Job:Bioinformaticist in microbial single cell genomics, Bigelow Laboratory, Maine, US
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7.7 years ago

We are seeking a highly motivated, applied bioinformaticist who will lead the development and implementation of cutting-edge, local and cloud computing solutions in support of SCGC's pioneering single cell genomics pipeline and associated research projects.

SCGC is a global leader in microbial single cell genomics and has been serving as an engine for technology development and discoveries in microbial ecology, evolution, bioprospecting and human health since 2009. It boasts the first in the world, high throughput pipeline for the isolation and genomic analysis of individual cells, and a global network of partnerships. Bigelow Laboratory is located in scenic, coastal Maine with abundant opportunities for outdoor and cultural activities.

Required skills:

  • Proficiency in Python, R, high-performance UNIX/Linux systems
  • Extensive hands-on experience in next-gen sequence data analysis
  • Ability to work independently in a diverse team of computational and laboratory scientists, and with our global partners

Duration: not term-limited

Salary: competitive and commensurate with experience.

Applications should consist of (1) a cover letter describing your interest in the position, (2) a curriculum vita, (3) the names and contact information for three references. Applications should be sent to Please reference #B1-2015-2 in the subject line. The search will continue until the position has been filled. Bigelow Laboratory is an Equal Opportunity Employer.

Selected publications:

  1. Labonté JM, Swan BK, Poulos B, Luo H, Koren S, Hallam SJ, Sullivan MB, Woyke T, Wommack KE, Stepanauskas R. 2015. Single cell genomics-based analysis of virus-host interactions in marine surface bacterioplankton. The ISME Journal, advance online publication.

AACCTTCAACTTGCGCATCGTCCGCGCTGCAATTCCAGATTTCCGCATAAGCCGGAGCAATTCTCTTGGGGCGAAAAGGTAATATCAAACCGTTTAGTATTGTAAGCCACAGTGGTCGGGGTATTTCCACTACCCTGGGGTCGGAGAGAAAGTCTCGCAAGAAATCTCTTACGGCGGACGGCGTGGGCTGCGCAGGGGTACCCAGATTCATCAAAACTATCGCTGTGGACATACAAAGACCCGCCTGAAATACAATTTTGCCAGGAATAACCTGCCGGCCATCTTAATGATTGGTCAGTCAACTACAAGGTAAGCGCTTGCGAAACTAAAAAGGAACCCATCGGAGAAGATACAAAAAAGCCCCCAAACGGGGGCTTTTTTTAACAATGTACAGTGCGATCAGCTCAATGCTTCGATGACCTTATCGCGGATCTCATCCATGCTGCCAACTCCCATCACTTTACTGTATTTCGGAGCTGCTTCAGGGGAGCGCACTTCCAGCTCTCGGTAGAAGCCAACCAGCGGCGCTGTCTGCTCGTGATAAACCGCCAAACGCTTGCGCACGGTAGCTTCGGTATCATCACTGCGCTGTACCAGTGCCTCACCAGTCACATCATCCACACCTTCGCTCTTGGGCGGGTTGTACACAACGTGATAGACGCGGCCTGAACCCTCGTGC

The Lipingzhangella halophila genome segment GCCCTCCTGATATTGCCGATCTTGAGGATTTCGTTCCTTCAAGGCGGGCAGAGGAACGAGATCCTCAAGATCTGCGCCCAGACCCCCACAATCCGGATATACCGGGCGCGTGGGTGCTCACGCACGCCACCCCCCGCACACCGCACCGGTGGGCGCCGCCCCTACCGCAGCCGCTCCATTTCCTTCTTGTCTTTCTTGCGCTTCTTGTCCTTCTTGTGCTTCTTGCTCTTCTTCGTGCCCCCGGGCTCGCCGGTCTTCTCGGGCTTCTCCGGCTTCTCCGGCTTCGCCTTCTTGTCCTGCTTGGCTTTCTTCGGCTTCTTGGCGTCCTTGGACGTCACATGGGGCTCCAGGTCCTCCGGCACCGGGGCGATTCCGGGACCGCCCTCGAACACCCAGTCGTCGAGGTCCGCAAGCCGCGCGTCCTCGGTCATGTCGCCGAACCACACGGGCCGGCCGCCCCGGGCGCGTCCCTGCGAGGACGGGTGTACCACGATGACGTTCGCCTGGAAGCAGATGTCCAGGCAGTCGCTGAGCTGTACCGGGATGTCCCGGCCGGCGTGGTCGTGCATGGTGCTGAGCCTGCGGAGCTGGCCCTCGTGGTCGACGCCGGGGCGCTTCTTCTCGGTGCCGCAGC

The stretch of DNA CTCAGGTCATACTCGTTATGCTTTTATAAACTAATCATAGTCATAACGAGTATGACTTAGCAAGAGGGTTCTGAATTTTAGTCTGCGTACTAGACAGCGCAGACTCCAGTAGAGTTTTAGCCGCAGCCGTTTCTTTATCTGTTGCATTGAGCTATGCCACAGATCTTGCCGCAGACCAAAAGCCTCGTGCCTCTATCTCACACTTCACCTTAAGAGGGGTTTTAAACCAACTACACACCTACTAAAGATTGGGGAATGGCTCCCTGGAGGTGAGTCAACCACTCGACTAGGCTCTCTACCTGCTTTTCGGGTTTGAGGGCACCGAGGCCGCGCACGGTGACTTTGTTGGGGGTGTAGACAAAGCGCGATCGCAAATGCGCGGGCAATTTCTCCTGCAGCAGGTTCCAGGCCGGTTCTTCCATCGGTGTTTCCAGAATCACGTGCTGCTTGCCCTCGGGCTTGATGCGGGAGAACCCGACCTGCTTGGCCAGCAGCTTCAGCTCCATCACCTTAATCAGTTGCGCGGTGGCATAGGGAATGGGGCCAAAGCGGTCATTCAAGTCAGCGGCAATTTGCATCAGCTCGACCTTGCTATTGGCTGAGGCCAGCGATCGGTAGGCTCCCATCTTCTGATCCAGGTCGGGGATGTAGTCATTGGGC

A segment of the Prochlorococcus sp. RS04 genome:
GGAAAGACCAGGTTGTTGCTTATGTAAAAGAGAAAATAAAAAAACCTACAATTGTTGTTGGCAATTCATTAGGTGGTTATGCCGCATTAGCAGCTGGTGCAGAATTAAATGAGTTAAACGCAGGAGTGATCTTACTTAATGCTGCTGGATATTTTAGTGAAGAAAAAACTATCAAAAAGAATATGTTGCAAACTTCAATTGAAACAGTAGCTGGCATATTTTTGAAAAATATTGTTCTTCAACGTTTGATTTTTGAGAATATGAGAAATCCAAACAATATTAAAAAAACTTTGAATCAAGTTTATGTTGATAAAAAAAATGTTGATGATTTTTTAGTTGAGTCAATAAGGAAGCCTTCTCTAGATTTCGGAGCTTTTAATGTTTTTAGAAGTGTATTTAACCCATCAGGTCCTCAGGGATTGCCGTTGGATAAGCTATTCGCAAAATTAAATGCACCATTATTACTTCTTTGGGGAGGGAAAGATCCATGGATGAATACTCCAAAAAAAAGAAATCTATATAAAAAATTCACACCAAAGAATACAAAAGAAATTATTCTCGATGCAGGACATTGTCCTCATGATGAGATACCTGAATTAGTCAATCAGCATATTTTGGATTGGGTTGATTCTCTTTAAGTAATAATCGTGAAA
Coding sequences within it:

2. Kashtan N, Roggensack SE, Rodrigue S, Thompson JW, Biller SJ, Coe A, Ding H, Marttinen P, Malmstrom R, Stocker R, Follows MJ, Stepanauskas R, Chisholm SW. 2014. Single cell genomics reveals hundreds of coexisting subpopulations in wild Prochlorococcus. Science 344:416-420
  3. Rinke C, Schwientek P, Sczyrba A, Ivanova NN, Anderson IJ, Cheng J-F, Darling A, Malfatti S, Swan BK, Gies EA, Dodsworth JA, Hedlund BP, Tsiamis G, Sievert SM, Liu W-T, Eisen JA, Hallam S, Kyrpides N, Stepanauskas R, Rubin E, Hugenholtz P, Woyke T. 2013. Insights into the phylogeny and coding potential of microbial dark matter. Nature 499:431-437.
  4. Swan BK, Tupper B, Sczyrba A, Lauro FM, Martinez-Garcia M, Gonzalez JM, Luo H, Wright JJ, Landry ZC, Hanson NW, Thompson B, Poulton NJ, Schwientek P, Gonzalez-Acinas S, Giovannoni SJ, Moran MA, Hallam SJ, Cavicchioli R, Woyke T, Stepanauskas R. 2013. Prevalent genome streamlining and latitudinal divergence of marine bacteria in the surface ocean. PNAS 110:11463-11468.
  5. Stepanauskas, R. 2012. Single cell genomics: An individual look at microbes. Current Opinion in Microbiology, 15:613-620.
Assembly single-cell-genomics sequencing python R • 1.4k views

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